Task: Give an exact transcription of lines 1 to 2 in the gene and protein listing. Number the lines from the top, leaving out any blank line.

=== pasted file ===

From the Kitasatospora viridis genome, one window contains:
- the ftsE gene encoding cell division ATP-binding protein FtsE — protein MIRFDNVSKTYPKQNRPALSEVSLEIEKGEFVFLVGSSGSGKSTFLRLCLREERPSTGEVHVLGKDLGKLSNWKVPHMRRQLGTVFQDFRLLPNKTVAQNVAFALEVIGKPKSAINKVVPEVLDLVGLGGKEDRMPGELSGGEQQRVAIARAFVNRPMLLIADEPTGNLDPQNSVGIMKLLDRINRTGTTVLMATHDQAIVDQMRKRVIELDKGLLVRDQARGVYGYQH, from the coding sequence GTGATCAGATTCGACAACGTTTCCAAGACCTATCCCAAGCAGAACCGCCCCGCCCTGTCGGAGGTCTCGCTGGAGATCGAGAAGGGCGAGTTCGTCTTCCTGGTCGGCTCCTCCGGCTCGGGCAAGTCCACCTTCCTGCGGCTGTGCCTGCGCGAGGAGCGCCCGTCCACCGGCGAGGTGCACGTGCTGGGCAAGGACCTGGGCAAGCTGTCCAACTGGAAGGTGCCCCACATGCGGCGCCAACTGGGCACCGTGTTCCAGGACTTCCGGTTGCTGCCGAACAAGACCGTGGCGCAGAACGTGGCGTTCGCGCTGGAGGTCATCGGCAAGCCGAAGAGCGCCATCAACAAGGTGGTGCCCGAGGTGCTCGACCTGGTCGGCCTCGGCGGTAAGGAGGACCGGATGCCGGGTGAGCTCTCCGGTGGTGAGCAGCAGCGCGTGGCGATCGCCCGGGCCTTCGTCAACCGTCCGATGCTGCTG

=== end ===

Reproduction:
From the Kitasatospora viridis genome, one window contains:
- the ftsE gene encoding cell division ATP-binding protein FtsE — protein MIRFDNVSKTYPKQNRPALSEVSLEIEKGEFVFLVGSSGSGKSTFLRLCLREERPSTGEVHVLGKDLGKLSNWKVPHMRRQLGTVFQDFRLLPNKTVAQNVAFALEVIGKPKSAINKVVPEVLDLVGLGGKEDRMPGELSGGEQQRVAIARAFVNRPMLLIADEPTGNLDPQNSVGIMKLLDRINRTGTTVLMATHDQAIVDQMRKRVIELDKGLLVRDQARGVYGYQH, from the coding sequence GTGATCAGATTCGACAACGTTTCCAAGACCTATCCCAAGCAGAACCGCCCCGCCCTGTCGGAGGTCTCGCTGGAGATCGAGAAGGGCGAGTTCGTCTTCCTGGTCGGCTCCTCCGGCTCGGGCAAGTCCACCTTCCTGCGGCTGTGCCTGCGCGAGGAGCGCCCGTCCACCGGCGAGGTGCACGTGCTGGGCAAGGACCTGGGCAAGCTGTCCAACTGGAAGGTGCCCCACATGCGGCGCCAACTGGGCACCGTGTTCCAGGACTTCCGGTTGCTGCCGAACAAGACCGTGGCGCAGAACGTGGCGTTCGCGCTGGAGGTCATCGGCAAGCCGAAGAGCGCCATCAACAAGGTGGTGCCCGAGGTGCTCGACCTGGTCGGCCTCGGCGGTAAGGAGGACCGGATGCCGGGTGAGCTCTCCGGTGGTGAGCAGCAGCGCGTGGCGATCGCCCGGGCCTTCGTCAACCGTCCGATGCTGCTG